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Protecting physicians and patients through mobile device management

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  By Custie Crampton,  January 2, 2013

IT professionals must take the need for precaution seriously when it comes to protecting an organization from the loss or theft of employee smartphones and tablets.

What would you do if an employee at your hospital or health organization had their iPad containing patient information stolen? This was an unfortunate reality for one Dallas hospital. When an employee’s iPad was stolen from their car, private patient information was no longer private. The hospital had to alert patients of the incident and scramble to secure the missing device.

If you are an IT or telecom professional in healthcare, chances are the thought of mobile device security has kept you up a night or two. You understand how useful mobile devices can be in the healthcare industry, but you also know how these devices can expose your health organization to risk. As the proliferation of mobile devices such as smartphones and tablets has increased, so too has the potential for inadvertent security breaches.

HIPAA has established penalties for organizations and individuals that break its rules, ranging from fines to criminal charges. IT and telecom professionals must take the need for precaution seriously when it comes to protecting an organization from the loss or theft of employee smartphones and tablets. One missing device can cost more than just a tremendous amount of money; it can tarnish an institution’s reputation, a far more devastating result.

IT professionals in healthcare are facing the same challenges as their non-healthcare brethren, dealing with individuals who want to use their personal devices to access networked information. In the case of physicians and other clinical personnel, however, the information in question often includes private patient records. This makes it difficult for healthcare IT administrators to reconcile convenience and an improved patient care environment with potential security threats.

In a report by the Ponemon Institute in November 2010, it was estimated that data breaches of patient information cost healthcare organizations nearly $6 billion annually, and that many breaches go undetected. The research further indicated that:

  • Fifty-eight percent of organizations have little or no confidence in their ability to appropriately secure patient records;
  • Seventy-one percent of healthcare organizations have inadequate resources; and
  • Sixty-nine percent of healthcare organizations have insufficient policies and procedures in place to prevent and quickly detect patient data loss.

The result is an average of 2.4 data breaches per institution over a two-year period, the majority of them through unintentional employee action, lost or stolen devices, and third-party error.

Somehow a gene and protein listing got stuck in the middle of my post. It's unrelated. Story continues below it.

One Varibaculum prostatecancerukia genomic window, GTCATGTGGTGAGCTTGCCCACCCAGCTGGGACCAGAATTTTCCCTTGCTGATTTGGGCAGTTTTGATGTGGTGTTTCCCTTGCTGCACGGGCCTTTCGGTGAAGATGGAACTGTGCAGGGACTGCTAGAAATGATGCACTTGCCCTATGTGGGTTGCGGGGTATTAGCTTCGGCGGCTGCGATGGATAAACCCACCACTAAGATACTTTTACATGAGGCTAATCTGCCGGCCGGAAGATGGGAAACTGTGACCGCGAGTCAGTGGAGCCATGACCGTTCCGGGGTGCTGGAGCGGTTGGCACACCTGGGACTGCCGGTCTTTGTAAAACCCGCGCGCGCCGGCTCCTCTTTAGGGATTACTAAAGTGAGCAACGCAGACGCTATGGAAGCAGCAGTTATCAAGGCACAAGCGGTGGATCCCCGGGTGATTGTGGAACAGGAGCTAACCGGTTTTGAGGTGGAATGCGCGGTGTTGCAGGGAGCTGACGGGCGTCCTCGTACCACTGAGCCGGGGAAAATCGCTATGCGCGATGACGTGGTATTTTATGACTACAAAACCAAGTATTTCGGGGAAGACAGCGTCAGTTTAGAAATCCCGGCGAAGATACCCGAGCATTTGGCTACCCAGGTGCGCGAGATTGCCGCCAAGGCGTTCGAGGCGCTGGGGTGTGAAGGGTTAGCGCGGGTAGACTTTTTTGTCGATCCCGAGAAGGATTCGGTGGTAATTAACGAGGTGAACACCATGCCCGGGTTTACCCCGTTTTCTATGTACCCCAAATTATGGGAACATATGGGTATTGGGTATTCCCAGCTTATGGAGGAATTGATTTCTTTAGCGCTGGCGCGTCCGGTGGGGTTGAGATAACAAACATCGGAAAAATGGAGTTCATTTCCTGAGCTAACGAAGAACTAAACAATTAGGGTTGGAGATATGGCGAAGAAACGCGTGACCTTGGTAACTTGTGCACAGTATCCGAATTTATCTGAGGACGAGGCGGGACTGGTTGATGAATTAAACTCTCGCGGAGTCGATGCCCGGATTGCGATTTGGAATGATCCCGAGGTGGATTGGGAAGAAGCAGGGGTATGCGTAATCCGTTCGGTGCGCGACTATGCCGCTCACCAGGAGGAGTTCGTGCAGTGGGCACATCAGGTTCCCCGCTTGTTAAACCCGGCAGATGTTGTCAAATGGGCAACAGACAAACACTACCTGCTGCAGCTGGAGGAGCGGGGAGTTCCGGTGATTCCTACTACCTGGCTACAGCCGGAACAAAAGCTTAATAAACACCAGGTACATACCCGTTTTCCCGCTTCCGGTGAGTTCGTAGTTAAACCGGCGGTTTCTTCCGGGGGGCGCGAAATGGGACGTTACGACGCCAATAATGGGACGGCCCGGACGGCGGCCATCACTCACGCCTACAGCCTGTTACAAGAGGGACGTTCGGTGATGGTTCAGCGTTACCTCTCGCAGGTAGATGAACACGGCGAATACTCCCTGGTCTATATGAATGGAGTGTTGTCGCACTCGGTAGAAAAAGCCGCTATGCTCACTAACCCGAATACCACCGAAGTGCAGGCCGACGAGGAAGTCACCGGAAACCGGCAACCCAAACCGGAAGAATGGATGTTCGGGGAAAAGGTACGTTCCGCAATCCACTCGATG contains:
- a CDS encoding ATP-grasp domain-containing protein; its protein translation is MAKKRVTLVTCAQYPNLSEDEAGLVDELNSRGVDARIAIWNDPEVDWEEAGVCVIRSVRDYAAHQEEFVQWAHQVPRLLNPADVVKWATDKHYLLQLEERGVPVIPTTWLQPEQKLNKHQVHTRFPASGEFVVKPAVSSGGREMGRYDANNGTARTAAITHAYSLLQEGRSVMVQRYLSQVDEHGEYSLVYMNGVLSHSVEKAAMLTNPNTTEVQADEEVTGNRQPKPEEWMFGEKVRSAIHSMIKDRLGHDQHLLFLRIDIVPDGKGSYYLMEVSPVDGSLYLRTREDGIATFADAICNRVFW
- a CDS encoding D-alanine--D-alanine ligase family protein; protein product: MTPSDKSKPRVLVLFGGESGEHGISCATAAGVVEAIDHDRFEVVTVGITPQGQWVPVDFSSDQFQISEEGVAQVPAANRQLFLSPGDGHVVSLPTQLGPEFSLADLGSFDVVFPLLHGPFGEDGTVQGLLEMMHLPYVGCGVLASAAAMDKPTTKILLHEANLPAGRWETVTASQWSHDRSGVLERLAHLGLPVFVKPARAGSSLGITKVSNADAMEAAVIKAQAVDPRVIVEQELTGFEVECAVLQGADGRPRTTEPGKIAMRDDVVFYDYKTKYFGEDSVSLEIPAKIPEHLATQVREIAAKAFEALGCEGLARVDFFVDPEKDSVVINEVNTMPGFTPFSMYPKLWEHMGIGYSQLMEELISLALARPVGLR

Clearly, healthcare IT administrators are in need of solutions that protect private information while providing convenient application access for mobile device users.

One of the best ways to prevent these mishaps from occurring is to establish mobile device-management policies for devices both owned by employees and devices that are provided to employees. Policy management is the critical path to scaling enterprise devices (allowing the latest technology to grow with the organization) and controlling expectations across hundreds or thousands of users. The lack of a robust mobile policy can mean trouble – from financial cost creep due to limited control of device types, rate plans and ownership, to risks involving usage, governance and confidentiality provisions. Aside from the standard benefits of mobile policy management (including greater control of spend, visibility into inventory and usage control), organizations with strong policy management gain greater data protection and security.

There are other capabilities and features that should be required of any solution employed in order to help improve the security of mobile devices. A number of these solutions include:

  • Remote lock. Enforces an immediate device password lock on misplaced devices, rendering unauthorized access virtually impossible.
  • Locate. The ability to see exactly where a device is located on a map even if a malicious user swaps SIM cards or goes on Wi-Fi. This function can lead to the recovery of a missing device.
  • Remote wipe/erase. If a device is unrecoverable (meaning it hasn’t been left in a place where it can be retrieved), all sensitive data on the device can be wiped or erased instantly. This capability eliminates the risk of sensitive information being exposed.
  • GeoFencing. Proactively prevent devices from posing a security threat by establishing preconfigured boundaries and alerts that signal anytime a device goes outside the “fence.”

As healthcare organizations continue to become more mobile, they must begin instituting better protections for both their mobile devices and the private patient information that is accessed through the technology. The alternatives (fines, criminal charges and damage to the corporation’s public image) could be your worst nightmare.

About the author
Custie Crampton is vice president, product management, Tangoe Inc. For more on Tangoe, go to www.tangoe.com.


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